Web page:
The fortieth edition of the Cairo International Film Festival, which takes place from 20-29 November, will open with a screening of new film Green Book starring Viggo Mortensen and Mahershala Ali at the Cairo Opera House on Tuesday.
One of the largest festivals in the Arab world, the Cairo International Film Festival (CIFF) will see more than 160 films from 60 countries screened, including 16 world premieres.
The festival’s Main Competition jury committee will be headed by prominent Danish film director Bille August who is among the very few directors who have received the Palm d’Or award twice at the Cannes Film Festival. The committee will choose the film that will receive the highest award in the festival, the Golden Pyramid.
Other competitions include Arab Horizons, Critics’ Week and Tomorrow’s Cinema, with the first focusing on films from the Arab world and the other three looking at international cinema.
This jubilee edition of the festival promises numerous new features and developments, with president Mohamed Hefzy putting a lot of hope on the festival’s development.
A highly successful scriptwriter and producer, founder and director of the Film Clinic production house, Hefzy (born in 1975) is the youngest president to have been appointed to this post in the festival’s history.
This brings a hope that under his management, this edition will create a change that has been long awaited by the Egyptian cinema community and especially young filmmakers who over the past few editions have felt disconnected from the government-run event.
Hefzy has invited numerous young and established independent filmmakers from Egypt and the Arab region to participate in the festival with their films, underscoring that “this festival is your festival.”
As such, numerous films will be screened, with a focus on Arab cinema created through the competitive Arab Horizons section showcasing a large assortment of films from Egypt, Morocco, Lebanon, Tunisia, Saudi Arabia, giving the viewers an opportunity to see the developments of the region’s cinematic practices, its trends, interests and talents.
The section will include a total of eight new films (seven feature films and a documentary) with highlights from Tunisian Mahmoud bin Mahmoud and his new controversial film Fatwa, Egyptian Amir el Shenaway’s first movie Kilo 64, and Amra and the Second Marriage by Saudi director Mahmoud Sabbagh, his second film after his successful Barakah Meets Barakah.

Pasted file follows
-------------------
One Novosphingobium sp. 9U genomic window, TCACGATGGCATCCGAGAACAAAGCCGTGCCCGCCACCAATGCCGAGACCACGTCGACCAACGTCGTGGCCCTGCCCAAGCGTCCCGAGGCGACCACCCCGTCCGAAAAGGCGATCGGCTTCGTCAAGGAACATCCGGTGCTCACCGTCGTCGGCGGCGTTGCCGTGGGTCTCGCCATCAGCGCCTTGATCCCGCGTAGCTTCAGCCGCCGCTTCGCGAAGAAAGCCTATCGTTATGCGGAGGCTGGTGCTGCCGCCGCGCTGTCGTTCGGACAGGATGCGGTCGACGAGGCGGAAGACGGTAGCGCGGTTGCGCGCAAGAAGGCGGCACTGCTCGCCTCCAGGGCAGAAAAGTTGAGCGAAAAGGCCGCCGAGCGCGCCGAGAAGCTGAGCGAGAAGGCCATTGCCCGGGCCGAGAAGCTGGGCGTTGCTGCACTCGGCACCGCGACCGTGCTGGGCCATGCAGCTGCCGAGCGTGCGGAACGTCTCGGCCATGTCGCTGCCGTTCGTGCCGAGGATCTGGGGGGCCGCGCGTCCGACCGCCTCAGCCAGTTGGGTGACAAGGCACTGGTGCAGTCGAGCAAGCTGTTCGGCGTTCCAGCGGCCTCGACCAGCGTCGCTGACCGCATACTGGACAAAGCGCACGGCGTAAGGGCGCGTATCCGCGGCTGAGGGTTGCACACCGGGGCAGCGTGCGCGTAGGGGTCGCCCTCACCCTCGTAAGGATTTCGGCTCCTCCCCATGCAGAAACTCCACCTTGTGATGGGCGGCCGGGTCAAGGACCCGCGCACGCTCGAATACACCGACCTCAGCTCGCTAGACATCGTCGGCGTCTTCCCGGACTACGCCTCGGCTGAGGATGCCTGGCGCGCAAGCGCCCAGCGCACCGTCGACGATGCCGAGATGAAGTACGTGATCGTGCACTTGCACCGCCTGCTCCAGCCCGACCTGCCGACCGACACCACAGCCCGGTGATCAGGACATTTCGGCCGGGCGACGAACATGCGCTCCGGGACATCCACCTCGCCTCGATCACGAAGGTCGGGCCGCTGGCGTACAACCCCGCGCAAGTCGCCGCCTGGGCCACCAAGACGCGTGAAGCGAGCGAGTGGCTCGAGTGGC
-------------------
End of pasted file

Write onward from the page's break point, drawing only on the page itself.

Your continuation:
It is also in Hefzy’s plans to bring back the vibrant international connections that used to exist between CIFF and the world’s cinema industry, opening the doors for a lot of networking opportunities and creative and professional interactions.
In the second half of the festival, between 25 and 29 November, the event will hold Cairo Industry Days. Organised for the first time in the festival’s history, the industry days aim at providing its participants with important opportunities for discussions, meetings, training and workshops in various areas of the industry.
The platform includes three main events: the EAVE -European Audiovisual Entrepreneurs / BMS - Birthmark Scenario, script Development Lab; Screen Buzz Cairo TV workshop and Global Media Makers Summit which will run on 28 and 28 November and focus on the discussions of the programme’s contribution to filmmakers’ careers and its positive effect on what they have achieved so far.
The festival has also added the People’s Choice Award for the first time in its history with the award amounting $20,000 for the film which gets a majority vote from the Cairo audience. A new award entitled “Best Arab Film” with a value of $15,000 has also been added to this year’s festival.
Another new addition are midnight screenings organised in the Zamalek cinema, showcasing thrillers, science fiction and horror movies over the seven nights of the festival.
Nine movies directed by Arab women will be screened within the festival activities. The discussion panel will include five female directors who have been recognised internationally within the last few years: Annemarie Jacir from Palestine, Sofia Djama from Algeria, Kaouthar Ben Hania from Tunisia, and Hala Khalil and Hala Lotfy from Egypt.
The Russian film industry has taken leaps forward in the post-Soviet era. In recognition of that fact, CIFF will host a high-level delegation whose members will shed light on the current state of Russian cinema and its endeavours to reach international audiences.
The festival will also commemorate the 100th birthday of renowned author Ihsan Abdel Qodous. Four movies based on his novels were restored and will be screened, and a book about the author by critic Sameh Fathy will be published and distributed during the festival.
Among this year’s honorees are British actor Ralph Fiennes and veteran Egyptian actor Hassan Hosny, whose long career of more than 50 years has enriched the silver screen, television and theatre.
The composer Hassan Nazih will be awarded the Excellence Award (given to mid-career artists who have made achievements of creative excellence).
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